Samarkand tells of the Chassidic underground in Samarkand with the far-reaching impact it had on other Jews.
It describes how much sacrifice and difficulty these individuals and the community at large had to go through in order to maintain the uniqueness of Jewish life.
Parents sacrificed their lives not to let their children attend public school, whose aim was to instill in their young minds the ideas of Communism and Leninism.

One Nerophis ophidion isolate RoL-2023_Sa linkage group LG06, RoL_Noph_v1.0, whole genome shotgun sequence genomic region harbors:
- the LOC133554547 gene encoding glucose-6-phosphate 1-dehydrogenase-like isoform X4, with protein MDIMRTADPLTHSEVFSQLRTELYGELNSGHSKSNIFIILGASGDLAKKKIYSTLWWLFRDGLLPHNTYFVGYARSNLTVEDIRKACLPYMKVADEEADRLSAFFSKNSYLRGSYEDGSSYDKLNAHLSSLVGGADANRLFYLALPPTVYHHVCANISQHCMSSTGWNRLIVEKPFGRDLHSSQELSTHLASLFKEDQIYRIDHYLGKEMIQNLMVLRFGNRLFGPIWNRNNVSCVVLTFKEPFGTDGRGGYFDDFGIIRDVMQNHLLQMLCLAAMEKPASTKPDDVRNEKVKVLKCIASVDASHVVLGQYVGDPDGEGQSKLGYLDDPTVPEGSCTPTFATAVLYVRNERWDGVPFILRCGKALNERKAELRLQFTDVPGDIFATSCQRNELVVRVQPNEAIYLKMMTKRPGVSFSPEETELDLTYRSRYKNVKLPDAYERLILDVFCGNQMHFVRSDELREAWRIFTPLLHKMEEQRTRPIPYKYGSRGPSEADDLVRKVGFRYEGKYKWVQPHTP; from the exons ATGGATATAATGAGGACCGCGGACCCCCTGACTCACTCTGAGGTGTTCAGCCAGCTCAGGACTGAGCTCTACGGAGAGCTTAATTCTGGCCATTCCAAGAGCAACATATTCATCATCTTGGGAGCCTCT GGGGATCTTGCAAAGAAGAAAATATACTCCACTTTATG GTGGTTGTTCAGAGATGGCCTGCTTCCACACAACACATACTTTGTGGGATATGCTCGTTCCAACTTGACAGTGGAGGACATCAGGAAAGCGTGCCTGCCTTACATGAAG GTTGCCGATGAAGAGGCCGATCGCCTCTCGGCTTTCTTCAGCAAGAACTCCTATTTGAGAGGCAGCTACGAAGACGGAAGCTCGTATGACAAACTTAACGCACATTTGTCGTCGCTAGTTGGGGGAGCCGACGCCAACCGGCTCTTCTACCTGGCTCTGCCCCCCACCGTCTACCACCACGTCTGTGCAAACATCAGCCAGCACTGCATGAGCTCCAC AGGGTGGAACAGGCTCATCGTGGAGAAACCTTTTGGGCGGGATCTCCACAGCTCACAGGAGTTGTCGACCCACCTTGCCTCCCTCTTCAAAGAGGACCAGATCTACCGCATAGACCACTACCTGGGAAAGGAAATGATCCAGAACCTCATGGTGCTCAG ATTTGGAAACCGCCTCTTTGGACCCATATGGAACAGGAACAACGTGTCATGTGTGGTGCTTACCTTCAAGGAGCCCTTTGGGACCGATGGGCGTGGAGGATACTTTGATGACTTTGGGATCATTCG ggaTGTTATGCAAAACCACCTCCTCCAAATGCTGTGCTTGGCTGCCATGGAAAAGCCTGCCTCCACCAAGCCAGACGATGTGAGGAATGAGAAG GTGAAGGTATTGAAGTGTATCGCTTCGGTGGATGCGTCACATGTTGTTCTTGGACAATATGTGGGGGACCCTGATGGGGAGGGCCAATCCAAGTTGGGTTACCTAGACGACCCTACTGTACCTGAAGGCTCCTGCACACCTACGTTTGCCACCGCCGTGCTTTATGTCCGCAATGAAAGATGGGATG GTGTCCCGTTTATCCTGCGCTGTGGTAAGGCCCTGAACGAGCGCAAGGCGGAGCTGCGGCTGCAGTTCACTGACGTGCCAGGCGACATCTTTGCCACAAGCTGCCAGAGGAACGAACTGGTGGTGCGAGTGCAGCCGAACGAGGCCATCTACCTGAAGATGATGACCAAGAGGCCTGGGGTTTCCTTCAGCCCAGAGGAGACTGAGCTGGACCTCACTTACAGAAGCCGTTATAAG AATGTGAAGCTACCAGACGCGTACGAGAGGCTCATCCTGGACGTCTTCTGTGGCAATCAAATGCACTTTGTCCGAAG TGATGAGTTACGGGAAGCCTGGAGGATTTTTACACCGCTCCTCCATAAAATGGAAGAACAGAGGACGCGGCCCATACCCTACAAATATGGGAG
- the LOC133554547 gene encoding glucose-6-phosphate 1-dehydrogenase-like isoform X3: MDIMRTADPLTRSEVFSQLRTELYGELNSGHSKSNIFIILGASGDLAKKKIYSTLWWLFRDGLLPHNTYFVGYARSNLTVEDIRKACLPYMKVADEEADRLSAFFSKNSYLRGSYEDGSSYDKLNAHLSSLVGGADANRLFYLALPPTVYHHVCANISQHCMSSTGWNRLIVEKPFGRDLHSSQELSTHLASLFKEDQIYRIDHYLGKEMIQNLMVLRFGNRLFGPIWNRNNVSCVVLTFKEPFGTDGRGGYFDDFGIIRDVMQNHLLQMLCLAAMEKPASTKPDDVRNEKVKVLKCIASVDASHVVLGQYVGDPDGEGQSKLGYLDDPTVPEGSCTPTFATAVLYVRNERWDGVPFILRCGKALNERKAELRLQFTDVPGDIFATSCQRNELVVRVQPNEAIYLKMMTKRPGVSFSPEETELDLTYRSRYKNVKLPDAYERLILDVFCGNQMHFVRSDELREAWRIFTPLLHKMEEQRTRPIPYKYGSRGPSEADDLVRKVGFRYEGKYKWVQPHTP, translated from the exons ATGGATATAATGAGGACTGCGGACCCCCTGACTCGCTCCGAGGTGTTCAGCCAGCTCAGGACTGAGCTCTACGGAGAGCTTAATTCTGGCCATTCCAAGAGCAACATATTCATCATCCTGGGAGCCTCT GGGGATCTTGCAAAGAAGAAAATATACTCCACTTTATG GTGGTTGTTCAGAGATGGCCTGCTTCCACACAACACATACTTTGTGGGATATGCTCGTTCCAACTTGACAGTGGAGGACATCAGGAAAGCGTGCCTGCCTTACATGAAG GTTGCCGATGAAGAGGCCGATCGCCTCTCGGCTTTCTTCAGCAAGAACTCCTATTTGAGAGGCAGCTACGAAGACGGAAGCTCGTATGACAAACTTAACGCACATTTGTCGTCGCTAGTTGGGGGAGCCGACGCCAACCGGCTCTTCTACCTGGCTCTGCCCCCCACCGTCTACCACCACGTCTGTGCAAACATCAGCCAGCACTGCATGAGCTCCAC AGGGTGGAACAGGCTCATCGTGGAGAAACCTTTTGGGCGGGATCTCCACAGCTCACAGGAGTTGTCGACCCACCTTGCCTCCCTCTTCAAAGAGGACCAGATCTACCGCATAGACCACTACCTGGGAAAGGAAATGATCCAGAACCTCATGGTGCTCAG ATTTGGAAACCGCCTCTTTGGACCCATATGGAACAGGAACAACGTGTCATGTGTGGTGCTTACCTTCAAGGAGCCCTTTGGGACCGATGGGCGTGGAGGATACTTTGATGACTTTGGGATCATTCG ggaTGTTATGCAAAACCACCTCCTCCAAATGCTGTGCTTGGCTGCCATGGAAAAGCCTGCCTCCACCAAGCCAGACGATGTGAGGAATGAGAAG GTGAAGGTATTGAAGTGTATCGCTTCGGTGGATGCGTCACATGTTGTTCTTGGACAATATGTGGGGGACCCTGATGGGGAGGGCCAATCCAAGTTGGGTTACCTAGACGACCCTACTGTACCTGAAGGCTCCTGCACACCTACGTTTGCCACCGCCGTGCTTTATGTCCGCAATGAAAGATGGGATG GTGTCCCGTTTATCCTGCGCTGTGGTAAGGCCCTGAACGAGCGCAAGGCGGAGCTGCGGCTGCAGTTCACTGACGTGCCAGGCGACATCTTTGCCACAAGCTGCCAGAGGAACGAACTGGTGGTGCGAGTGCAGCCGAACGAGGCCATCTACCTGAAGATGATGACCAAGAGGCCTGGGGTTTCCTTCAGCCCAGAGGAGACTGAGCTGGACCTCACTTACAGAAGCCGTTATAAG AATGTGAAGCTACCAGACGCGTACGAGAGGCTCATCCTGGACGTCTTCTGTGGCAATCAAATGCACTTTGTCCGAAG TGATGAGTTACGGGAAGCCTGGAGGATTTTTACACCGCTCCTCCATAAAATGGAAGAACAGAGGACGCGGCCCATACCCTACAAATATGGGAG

People were hiding from the net of the KGB, not even letting their wives know their whereabouts. It describes how these brave people fought the communist government, how they built Jewish rituals, conducted Jewish holidays, observed the Shabbat, ate only Kosher food, and maintained underground synagogues, all under the watchful eyes of the KGB.